The world’s greatest sandwiches are exquisite specimens of balance. Toppings should add flavors that elevate the stack, and each layer should provide textural contrast without dominating each bite. Condiments need to be cohesive and evenly distributed. And nothing—nothing—should compromise the structural integrity of the bread that’s holding it all together.
A Slick Trick to Prevent Pickles from Sogging Out Your Sandwich
So, I need to say it: Sometimes the pickles on my sandwich are a nuisance. This is hard for me to admit. I love pickles, almost as much as I love mayonnaise, which is my go-to condiment for many types of sandwich.
Taking cues from tartar sauce, as well as the rich and spicy relish of giardiniera and mayonnaise that the Cook’s Country team developed for these Chicago-Style Italian Beef Sandwich recipe, I propose we turn more sandwich pickles into condiments by mixing them with mayonnaise.
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A well-deployed dill, spicy, bread-and-butter, or otherwise pickled vegetable can enliven everything from an Italian grinder to fried chicken to a Vietnamese banh mi. But these one-time cucumbers—or cauliflower, green tomato, daikon radish, etc.—can be sliced so thick that each crunchy bite of sandwich is a briny burst of too-much pickle. And I can’t be the only one who nearly loses their appetite when a pickle—clearly transferred directly from jar to bun—releases all that excess moisture into the bread, making it soggy and impossible to hold.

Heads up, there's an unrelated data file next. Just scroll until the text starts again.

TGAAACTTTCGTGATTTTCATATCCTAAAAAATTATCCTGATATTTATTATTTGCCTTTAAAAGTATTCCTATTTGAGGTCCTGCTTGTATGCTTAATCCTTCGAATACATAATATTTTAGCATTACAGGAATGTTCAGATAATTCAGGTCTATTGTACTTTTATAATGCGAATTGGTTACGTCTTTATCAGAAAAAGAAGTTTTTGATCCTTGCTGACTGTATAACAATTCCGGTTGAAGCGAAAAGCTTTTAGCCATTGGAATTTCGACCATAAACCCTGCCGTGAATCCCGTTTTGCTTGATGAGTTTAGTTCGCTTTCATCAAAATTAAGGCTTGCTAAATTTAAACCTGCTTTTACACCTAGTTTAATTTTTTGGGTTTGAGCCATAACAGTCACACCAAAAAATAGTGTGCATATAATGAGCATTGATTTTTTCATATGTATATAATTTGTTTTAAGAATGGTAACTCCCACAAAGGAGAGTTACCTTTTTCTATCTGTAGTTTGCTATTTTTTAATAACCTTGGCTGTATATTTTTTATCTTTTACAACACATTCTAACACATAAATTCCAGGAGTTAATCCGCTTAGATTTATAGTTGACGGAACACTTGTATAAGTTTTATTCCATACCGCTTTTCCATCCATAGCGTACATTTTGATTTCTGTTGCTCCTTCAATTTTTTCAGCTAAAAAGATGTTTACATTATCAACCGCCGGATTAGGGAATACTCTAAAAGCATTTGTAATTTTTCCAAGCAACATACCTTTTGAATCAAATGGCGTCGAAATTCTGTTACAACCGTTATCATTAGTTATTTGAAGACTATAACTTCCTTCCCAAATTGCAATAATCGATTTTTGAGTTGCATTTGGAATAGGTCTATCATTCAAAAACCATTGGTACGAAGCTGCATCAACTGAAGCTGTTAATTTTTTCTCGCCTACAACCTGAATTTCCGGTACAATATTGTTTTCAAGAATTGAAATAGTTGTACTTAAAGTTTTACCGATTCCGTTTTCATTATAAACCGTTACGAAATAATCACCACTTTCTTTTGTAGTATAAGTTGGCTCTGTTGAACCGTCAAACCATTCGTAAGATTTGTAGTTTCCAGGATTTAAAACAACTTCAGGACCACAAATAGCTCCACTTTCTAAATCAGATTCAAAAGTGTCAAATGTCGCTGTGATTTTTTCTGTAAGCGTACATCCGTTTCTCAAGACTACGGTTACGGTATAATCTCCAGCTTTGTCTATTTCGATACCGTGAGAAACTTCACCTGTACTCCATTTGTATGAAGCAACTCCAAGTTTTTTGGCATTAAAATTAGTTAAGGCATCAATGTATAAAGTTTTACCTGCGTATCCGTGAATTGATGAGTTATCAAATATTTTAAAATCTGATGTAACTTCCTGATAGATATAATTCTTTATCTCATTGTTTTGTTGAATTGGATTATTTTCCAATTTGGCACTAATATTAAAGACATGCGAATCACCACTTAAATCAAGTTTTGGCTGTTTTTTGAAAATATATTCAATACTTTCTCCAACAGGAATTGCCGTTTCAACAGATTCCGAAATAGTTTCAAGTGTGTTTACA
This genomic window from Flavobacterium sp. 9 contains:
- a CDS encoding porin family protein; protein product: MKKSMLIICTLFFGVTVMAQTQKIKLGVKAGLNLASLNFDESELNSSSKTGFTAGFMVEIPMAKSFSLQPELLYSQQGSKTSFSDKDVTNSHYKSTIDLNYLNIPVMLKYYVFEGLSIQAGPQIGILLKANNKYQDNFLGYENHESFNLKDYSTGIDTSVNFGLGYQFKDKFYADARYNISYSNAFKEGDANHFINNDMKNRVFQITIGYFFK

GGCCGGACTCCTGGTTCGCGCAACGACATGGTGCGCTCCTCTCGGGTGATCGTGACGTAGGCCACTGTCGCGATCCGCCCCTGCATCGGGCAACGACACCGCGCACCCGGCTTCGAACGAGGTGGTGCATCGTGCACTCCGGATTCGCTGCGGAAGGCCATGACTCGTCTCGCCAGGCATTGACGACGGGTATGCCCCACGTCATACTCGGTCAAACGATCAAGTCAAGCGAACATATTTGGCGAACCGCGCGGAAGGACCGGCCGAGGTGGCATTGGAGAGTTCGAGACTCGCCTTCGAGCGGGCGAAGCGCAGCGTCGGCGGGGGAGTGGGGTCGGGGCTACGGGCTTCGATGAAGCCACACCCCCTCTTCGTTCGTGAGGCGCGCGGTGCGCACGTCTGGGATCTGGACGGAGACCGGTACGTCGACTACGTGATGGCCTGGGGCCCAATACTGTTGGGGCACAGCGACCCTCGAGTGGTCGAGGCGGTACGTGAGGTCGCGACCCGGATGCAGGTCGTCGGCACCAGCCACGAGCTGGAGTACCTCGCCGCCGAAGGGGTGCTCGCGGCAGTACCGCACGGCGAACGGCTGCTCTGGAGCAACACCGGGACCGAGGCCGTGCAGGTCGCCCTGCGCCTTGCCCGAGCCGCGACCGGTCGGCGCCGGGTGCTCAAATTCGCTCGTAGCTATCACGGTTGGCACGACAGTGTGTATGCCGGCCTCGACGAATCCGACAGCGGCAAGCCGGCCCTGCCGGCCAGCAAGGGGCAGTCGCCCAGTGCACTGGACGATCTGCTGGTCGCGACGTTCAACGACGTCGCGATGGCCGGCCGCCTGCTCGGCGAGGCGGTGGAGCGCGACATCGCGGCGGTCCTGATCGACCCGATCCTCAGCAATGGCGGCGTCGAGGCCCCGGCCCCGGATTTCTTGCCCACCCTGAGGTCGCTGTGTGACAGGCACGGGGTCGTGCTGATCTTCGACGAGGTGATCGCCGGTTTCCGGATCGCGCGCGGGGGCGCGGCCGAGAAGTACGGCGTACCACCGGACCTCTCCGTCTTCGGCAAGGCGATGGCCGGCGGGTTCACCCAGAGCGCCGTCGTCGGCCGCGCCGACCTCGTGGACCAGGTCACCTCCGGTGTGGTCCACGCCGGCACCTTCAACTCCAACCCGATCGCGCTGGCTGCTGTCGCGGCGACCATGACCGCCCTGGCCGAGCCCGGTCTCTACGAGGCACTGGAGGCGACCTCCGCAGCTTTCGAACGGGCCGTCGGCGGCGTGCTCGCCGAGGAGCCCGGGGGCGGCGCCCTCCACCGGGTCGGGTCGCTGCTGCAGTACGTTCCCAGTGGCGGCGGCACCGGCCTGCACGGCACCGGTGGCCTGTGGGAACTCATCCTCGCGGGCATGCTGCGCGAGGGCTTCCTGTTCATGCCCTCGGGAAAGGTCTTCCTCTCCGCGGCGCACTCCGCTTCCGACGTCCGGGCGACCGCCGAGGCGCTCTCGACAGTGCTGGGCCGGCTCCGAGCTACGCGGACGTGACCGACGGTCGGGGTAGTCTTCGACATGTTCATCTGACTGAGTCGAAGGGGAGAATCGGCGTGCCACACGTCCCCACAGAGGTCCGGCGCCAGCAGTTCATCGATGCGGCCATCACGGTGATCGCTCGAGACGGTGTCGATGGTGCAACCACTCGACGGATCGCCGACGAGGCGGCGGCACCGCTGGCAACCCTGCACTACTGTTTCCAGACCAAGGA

Combining them just makes sense. Coarsely processing ingredients that have a lot of moisture—such as pickles, olives, capers, and giardiniera—helps bind them and leaves behind extra liquid, as the sandwich-perfecting efforts of former test cook Andrew Janjigian reveal.
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Mixing the chopped pickles with a thick, creamy condiment brings just enough acidity and richness to your sandwich in one spreadable step. It also more evenly distributes the crunchy character that preserved vegetables bring to a sandwich.
If you’d like to try this method at home, here’s the basic idea:
- Drain a 16-ounce jar of pickled vegetables. For especially salty preserves like capers, quickly rinse them.
- Hand-mince or pulse the pickled vegetables in a food processor until finely chopped.
- Blend chopped pickles with 1 tablespoon mayonnaise.
- Season to taste with red pepper flakes, lemon or lime zest or juice, etc. Let the condiment sit for a few minutes to allow the flavors to meld before using.
For sandwich aficionados partial to pickles and mayo, it’s a pretty slick trick.
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